Steve Jobs: the genius rebel who saw the world – computers included – differently from the rest of us.
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Beyond wealth, he attained celebrity. For a while, he dated protest singer Joan Baez, who was not only smart and attractive but carried the distinction of being the former lover of Bob Dylan, who was a lifelong hero to Jobs.Skip to next paragraph
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At 23, Jobs fathered a child, Lisa, with his on-again, off-again girlfriend, Chrisann Brennan. He mostly ignored Lisa, with late but lasting regrets.
“I didn’t want to be a father, so I wasn’t,” Jobs said.
It is hard to remember, but there was a time when computers were intimidating instead of coveted. They were also confounding, shaped like clunky boxes with lousy screens and fonts, no graphics and an irritating, blinking cursor.
Jobs changed all of that with the Macintosh, then helped start the company on a downward spiral before being ousted in the mid-1980s.
From flops to smash hits, Isaacson offers a breezy but detailed account of what Jobs achieved – and the prideful, arrogant mistakes that led first to his ouster and then to his amazing Apple encore beginning in 1997.
Braun appliances and Cuisinarts – examples of the Bauhaus aesthetic of simple, clean design Jobs adored – inspired much of what came to be the classic Apple motif. Constant revision and demands to simplify the experience for the user became mantras, completing an extraordinary push that took computers from baffling to wistful and fun.
After launching the Mac and becoming a multimillionaire many times over in his 20s, Jobs wandered through his 30s before he added an incredible burst of creative wizardry during his 40s.
The latter period began with Pixar, a company he fell into but nurtured after buying it from George Lucas. In 1995, after the company had dabbled in computerized animated short features as well as hardware and software, Pixar released “Toy Story,” the start of a string of successes that would eventually make the company a trusted brand name as big as Disney. It also made Jobs even richer and allowed him to leverage a sale to Disney while Pixar retained creative control of its movies.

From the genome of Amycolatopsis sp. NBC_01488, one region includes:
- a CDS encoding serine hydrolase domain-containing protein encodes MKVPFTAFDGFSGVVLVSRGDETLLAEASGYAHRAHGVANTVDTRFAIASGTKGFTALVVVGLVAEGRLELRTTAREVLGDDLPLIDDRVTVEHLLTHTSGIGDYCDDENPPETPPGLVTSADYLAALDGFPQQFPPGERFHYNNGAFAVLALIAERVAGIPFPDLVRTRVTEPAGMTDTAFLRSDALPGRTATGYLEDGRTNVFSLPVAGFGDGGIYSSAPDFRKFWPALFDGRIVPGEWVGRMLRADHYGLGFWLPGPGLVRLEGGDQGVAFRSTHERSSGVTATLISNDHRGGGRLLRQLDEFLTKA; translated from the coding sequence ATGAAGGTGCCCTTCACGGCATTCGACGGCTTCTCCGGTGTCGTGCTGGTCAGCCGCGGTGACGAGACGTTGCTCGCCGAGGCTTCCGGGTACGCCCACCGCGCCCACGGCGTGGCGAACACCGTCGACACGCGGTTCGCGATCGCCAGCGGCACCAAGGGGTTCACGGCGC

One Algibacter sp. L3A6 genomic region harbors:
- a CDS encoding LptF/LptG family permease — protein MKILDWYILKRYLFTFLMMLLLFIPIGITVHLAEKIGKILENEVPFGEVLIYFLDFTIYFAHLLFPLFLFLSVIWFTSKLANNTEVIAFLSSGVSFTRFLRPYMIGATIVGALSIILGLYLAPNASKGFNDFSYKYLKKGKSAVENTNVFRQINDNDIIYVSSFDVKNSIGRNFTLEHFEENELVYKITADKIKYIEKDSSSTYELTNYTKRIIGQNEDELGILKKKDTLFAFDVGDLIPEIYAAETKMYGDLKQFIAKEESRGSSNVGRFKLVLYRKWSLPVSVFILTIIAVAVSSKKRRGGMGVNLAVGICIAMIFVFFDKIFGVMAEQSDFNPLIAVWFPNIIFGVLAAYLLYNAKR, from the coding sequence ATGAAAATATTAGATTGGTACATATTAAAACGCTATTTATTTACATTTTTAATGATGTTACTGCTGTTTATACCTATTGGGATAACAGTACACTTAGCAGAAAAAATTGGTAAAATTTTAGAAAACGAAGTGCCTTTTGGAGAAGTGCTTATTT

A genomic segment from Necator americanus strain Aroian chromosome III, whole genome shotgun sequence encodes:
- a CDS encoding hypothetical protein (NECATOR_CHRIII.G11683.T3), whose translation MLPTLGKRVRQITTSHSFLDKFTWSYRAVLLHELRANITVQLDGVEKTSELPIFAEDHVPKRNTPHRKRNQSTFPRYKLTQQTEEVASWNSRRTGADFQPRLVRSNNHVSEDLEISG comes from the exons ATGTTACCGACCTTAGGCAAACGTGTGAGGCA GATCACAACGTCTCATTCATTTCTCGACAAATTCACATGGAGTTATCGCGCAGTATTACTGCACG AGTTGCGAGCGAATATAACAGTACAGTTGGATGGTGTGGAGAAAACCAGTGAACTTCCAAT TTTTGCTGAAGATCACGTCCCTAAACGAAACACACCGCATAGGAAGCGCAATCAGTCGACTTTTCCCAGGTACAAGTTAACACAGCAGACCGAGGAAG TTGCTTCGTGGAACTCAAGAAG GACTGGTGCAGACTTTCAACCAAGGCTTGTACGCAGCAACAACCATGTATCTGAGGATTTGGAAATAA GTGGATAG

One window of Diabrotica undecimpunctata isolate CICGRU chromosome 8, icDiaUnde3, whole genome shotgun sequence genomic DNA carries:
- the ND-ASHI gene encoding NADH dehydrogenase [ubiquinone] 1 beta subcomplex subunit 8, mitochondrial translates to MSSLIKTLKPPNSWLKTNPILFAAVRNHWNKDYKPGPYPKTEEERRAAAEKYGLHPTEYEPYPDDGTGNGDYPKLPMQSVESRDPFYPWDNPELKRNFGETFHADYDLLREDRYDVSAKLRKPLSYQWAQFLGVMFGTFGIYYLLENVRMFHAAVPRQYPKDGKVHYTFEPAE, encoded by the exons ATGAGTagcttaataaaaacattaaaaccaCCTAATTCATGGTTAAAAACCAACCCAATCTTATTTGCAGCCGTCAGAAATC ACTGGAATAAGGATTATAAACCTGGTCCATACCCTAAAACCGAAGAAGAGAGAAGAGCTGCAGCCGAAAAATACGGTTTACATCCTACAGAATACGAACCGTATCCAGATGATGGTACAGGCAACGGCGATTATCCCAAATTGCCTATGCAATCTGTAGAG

Two years after bringing Buzz Lightyear into the world, Jobs engineered the ultimate comeback and convinced Apple to bring him back into the fold. After initial hesitancy, Jobs became first interim CEO and then the company’s permanent leader.
When Jobs returned, market share had plunged to 4 percent, but, soon enough, Apple would develop a string of hits that made it the most valuable – and beloved – technology company in the world.
Again and again, Isaacson shows how Jobs took constant risks (board members, for example, thought the idea of opening Apple retail stores was awful and analysts agreed), demanded perfection, and narrowed the focus to several projects to ensure top-notch design.
By 2010, Apple stores alone accounted for $10 billion in annual sales, with no end in sight.
Friends and rivals spoke of Jobs' “reality distortion,” an ability to will things to happen, or not. In a similar vein, Jobs often ignored things he didn’t want to believe or consider. Isaacson suggests that this trait could have played a role in the recurrence of the cancer with which he was diagnosed eight years before his death.